Cover of Meat Lovers Cookbook

Title: The Meat Lover's Meatless Cookbook
Author: Kim O'Donnel
244 pages; Softcover $18.95 US/$24 CAN
Publisher: DaCapo/Lifelong Cambridge MA 2010
Reviewed by, Ana Susi, November 2010

The review--- Many people, for various reasons, choose to limit or cut meat entirely out of their diet. I tried my hand at this as well, lasting 7 years before finding my iron and energy slump at an all time low and a diet so boring and carb laden, I was starting to wonder if food would ever fulfill me and excite me the way it had in my pre-vegetarian days. With Kim O'Donnel's cookbook, The Meat Lover's Meatless Cookbook: Vegetarian Recipes Carnivores will Devour, I found excitement and inspiration for cooking sans meat using vibrant, seasonal vegetables and, surprisingly, not wanting to slip in a piece of meat or cheese somewhere to give the recipe some much needed oomph. Not only were the recipes fulfilling and quite healthy, they had me preparing tofu and vegetables in ways I had never eaten before and will definitely be eating over and over again.

I prepared the Pepita-Crusted Tofu, Dino-Mash, and the Black Bean-Sweet Potato Chili. I was expecting the tofu to be interesting, but the heat, spice, and texture of this dish was simply addicting. The suggested accompaniment to the tofu, Dino-Mash, was smooth, comforting, and delicious. This meal lives up to the book's title and makes for an impressive, healthy meal for any vegan foodies you may be entertaining. Being a huge sweet potato fan, I found the chili hearty, vibrant, and balanced compared to a more fattening meat based chili.

Kim O'Donnell's cookbook reads like a Food Network show sounds, with Kim being the friendly, easy going host that writes with novices and experienced chefs in mind, making you feel as if she's right there with you, guaranteeing you a successful meal. The recipes can easily be altered to suit your vegetable preferences and tastes and use ingredients you'll be able to find easily and affordably. This cookbook creatively puts produce in the spotlight and will more than satisfy the appetites of all who attempt these well thought out choices.
Recipes tested---!
Pepita Tofu
Pepita-Crusted Tofu
Makes 4 servings

Although a high-protein flavor chameleon, tofu is typically a hard sell with the meat set. I'd be lying if I told you it tastes like chicken, and its squishy marshmallow-like texture takes some time getting used to. But a meatless cookbook without tofu? That just didn't seem right.

As a culinary writing fellow at the Writer's Colony at Dairy Hollow in Eureka Springs, Arkansas, I dreamed up this dish with the tofu-reticent in mind. The magic flavor element is a pumpkin-seed pesto seasoned with garlic and cilantro, an irresistible combo that delivers both herby tang and nutty richness. As for the texture kinks, the tofu is sliced into thin "cutlets," which facilitate a toothy crust when baked in the oven. The result: the "most chickeny" tofu that did ever pass my lips.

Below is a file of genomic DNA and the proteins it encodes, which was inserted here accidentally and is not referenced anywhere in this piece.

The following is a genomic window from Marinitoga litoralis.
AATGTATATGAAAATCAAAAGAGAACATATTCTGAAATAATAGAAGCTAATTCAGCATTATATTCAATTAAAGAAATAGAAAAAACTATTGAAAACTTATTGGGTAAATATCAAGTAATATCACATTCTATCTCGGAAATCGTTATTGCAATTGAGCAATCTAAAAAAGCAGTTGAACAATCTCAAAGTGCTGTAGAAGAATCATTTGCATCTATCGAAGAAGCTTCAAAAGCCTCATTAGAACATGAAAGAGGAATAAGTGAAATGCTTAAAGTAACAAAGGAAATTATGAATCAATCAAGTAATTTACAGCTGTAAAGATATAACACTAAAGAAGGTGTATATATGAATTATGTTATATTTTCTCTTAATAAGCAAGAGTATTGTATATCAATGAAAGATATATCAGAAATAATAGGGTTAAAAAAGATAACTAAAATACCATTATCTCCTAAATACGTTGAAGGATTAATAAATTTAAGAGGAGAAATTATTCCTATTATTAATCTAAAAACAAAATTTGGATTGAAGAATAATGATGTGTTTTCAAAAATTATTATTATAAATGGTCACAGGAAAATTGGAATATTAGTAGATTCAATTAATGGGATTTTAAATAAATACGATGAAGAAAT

Do try it with the Dino-Mash, my take on colcannon, the classic Irish mashed potato and cabbage dish, updated with Lacinato (a.k.a. Dinosaur) kale.

Kitchen Notes: The first thing you should do is roast the garlic for the Dino-Mash, as it will take 50 minutes.


1 (14-ounce) package fresh extra-firm tofu, preferably organic
1-1/2 cups raw, unsalted pepitas
2 to 3 cloves garlic, peeled
3/4 cup fresh cilantro, chopped roughly
3/4 teaspoon salt
1/2 fresh chile pepper of your choice, seeded and chopped roughly
(I like things on hot side, so I use 1/4 habanero)
1/3 cup soy sauce
1 teaspoon sesame oil
Cornstarch, for dredging
Vegetable oil, for brushing
Here's What You Do:

Drain the tofu: Remove from the package and place on a dinner plate. Place a second plate on top of the tofu and weigh it down with a something heavy, such as a can of food. Allow to sit for about 20 minutes. (While the tofu drains, you can make the pesto.)

In the bowl of a food processor or wide-mouthed blender, place the pepitas. Pulverize, using the "pulse" button. Do not puree into a paste; you're looking for texture.

Add the garlic, cilantro, salt, and chile pepper, and continue to process, using the "pulse" function.

Taste and smile. This stuff is really good, and if you're not careful, you could end up eating it all and forget about the tofu. Transfer to a shallow mixing bowl.

With a sharp (serrated is even better) knife, cut the tofu into 1/2-inch cutlet-like slabs. (You should get eight to ten pieces.) Transfer to a dish deep and wide enough to accommodate all the slabs in a single layer.

Preheat the oven to 350 degrees F.

Pour the soy sauce and sesame oil, if using, over the tofu and allow to marinate for at least 15 minutes, making sure you turn the tofu once to ensure even coverage of the marinade.

Place about 1/4 cup of cornstarch in a small, wide bowl. Dredge a tofu cutlet in the cornstarch. Dust off any excess.

With a silicone or pastry brush, apply oil to both sides of the cutlet. Place in the pepita mixture, and with your hands, press on both sides of tofu. The pepita mixture will adhere and look a bit like a mosaic.

Transfer to a baking dish large enough to hold all the tofu in a single layer, being careful of the pepita crust. Repeat these steps for the remaining tofu cutlets.

Bake for 30 minutes, carefully turning onto the second side with a spatula or tongs after the first 15 minutes.

Meanwhile, prep the Dino-Mash. Remove from the oven and serve hot or at room temperature.